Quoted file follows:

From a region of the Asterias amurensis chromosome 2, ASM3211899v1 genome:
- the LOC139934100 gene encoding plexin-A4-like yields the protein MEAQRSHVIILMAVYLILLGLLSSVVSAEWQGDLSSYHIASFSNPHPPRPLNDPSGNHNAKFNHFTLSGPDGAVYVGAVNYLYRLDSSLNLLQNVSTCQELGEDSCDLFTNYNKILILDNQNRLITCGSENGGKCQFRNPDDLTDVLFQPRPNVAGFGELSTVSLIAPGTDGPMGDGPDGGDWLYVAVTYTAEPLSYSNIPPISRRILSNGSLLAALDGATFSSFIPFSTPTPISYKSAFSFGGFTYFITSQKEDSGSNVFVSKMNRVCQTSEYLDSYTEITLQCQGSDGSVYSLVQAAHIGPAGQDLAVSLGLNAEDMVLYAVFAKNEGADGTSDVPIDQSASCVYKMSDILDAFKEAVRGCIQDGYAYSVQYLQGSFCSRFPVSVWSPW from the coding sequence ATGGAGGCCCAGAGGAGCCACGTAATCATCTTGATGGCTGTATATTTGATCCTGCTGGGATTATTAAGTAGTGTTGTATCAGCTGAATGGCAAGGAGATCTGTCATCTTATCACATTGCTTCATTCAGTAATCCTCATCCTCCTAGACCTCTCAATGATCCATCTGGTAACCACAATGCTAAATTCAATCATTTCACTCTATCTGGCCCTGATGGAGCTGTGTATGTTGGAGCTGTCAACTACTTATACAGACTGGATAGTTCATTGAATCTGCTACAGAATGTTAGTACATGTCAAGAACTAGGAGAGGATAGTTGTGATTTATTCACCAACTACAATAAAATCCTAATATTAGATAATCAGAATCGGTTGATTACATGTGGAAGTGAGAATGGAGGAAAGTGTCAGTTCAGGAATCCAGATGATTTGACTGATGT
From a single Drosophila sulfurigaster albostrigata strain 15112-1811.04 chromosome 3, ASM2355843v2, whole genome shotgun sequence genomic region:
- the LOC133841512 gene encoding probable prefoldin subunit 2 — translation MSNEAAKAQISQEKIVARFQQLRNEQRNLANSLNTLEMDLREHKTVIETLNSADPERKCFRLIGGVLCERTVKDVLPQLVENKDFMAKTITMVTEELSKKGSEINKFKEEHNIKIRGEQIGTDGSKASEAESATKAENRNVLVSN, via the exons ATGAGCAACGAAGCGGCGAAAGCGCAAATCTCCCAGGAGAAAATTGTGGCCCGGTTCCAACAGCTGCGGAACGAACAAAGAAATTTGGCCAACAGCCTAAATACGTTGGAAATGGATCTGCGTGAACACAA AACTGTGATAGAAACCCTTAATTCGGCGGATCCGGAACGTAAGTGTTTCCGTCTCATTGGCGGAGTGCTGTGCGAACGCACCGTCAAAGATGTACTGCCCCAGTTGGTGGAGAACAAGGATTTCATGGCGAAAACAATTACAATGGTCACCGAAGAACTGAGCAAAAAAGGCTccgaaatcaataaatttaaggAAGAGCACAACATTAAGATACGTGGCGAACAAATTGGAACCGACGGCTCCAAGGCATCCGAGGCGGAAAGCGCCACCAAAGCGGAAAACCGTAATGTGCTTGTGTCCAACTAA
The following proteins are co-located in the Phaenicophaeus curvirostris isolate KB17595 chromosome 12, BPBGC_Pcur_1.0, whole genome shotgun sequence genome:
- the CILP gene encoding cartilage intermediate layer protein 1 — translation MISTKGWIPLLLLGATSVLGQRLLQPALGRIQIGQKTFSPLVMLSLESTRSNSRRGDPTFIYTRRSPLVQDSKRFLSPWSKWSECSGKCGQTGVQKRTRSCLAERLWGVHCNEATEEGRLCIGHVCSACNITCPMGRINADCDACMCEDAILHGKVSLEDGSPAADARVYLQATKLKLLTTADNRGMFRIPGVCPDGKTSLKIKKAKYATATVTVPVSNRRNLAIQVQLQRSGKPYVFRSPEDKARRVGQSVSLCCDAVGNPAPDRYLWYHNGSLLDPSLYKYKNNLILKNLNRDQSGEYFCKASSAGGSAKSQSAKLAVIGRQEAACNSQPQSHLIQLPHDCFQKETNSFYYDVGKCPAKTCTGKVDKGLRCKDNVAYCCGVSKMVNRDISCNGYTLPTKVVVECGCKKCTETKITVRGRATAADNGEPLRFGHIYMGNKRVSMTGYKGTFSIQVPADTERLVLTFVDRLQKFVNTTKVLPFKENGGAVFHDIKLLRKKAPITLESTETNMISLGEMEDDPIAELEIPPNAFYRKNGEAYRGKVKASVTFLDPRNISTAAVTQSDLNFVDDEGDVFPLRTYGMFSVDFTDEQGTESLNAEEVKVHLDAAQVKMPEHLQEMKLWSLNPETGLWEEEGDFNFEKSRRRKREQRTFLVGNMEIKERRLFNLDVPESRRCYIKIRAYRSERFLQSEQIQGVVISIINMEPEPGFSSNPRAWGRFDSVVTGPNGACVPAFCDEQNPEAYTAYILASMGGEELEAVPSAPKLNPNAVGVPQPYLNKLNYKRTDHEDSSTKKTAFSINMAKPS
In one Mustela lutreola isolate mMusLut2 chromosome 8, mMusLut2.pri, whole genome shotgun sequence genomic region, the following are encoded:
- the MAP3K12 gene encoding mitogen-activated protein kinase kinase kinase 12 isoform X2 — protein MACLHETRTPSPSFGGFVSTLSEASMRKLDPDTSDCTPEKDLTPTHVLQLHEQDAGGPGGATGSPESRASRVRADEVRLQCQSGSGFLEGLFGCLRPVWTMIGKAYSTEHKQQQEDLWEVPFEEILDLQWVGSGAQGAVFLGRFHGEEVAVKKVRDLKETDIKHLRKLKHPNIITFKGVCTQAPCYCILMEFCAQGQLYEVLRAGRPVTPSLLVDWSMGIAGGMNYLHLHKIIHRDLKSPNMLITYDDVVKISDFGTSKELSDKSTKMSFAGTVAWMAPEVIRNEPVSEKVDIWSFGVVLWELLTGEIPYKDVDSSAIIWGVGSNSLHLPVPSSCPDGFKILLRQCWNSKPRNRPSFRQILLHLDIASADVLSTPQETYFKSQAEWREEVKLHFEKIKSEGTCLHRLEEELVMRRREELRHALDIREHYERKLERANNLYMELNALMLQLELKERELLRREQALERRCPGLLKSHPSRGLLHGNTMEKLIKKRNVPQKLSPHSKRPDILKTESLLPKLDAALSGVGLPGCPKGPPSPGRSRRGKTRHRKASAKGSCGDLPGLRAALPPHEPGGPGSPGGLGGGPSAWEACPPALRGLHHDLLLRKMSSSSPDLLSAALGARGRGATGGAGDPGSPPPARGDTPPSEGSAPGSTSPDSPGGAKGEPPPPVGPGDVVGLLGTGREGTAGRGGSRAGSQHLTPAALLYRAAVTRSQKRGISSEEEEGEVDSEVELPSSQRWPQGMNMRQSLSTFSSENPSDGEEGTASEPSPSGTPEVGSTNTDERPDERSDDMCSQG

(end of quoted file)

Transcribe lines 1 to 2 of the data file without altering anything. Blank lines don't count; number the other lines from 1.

From a region of the Asterias amurensis chromosome 2, ASM3211899v1 genome:
- the LOC139934100 gene encoding plexin-A4-like yields the protein MEAQRSHVIILMAVYLILLGLLSSVVSAEWQGDLSSYHIASFSNPHPPRPLNDPSGNHNAKFNHFTLSGPDGAVYVGAVNYLYRLDSSLNLLQNVSTCQELGEDSCDLFTNYNKILILDNQNRLITCGSENGGKCQFRNPDDLTDVLFQPRPNVAGFGELSTVSLIAPGTDGPMGDGPDGGDWLYVAVTYTAEPLSYSNIPPISRRILSNGSLLAALDGATFSSFIPFSTPTPISYKSAFSFGGFTYFITSQKEDSGSNVFVSKMNRVCQTSEYLDSYTEITLQCQGSDGSVYSLVQAAHIGPAGQDLAVSLGLNAEDMVLYAVFAKNEGADGTSDVPIDQSASCVYKMSDILDAFKEAVRGCIQDGYAYSVQYLQGSFCSRFPVSVWSPW from the coding sequence ATGGAGGCCCAGAGGAGCCACGTAATCATCTTGATGGCTGTATATTTGATCCTGCTGGGATTATTAAGTAGTGTTGTATCAGCTGAATGGCAAGGAGATCTGTCATCTTATCACATTGCTTCATTCAGTAATCCTCATCCTCCTAGACCTCTCAATGATCCATCTGGTAACCACAATGCTAAATTCAATCATTTCACTCTATCTGGCCCTGATGGAGCTGTGTATGTTGGAGCTGTCAACTACTTATACAGACTGGATAGTTCATTGAATCTGCTACAGAATGTTAGTACATGTCAAGAACTAGGAGAGGATAGTTGTGATTTATTCACCAACTACAATAAAATCCTAATATTAGATAATCAGAATCGGTTGATTACATGTGGAAGTGAGAATGGAGGAAAGTGTCAGTTCAGGAATCCAGATGATTTGACTGATGT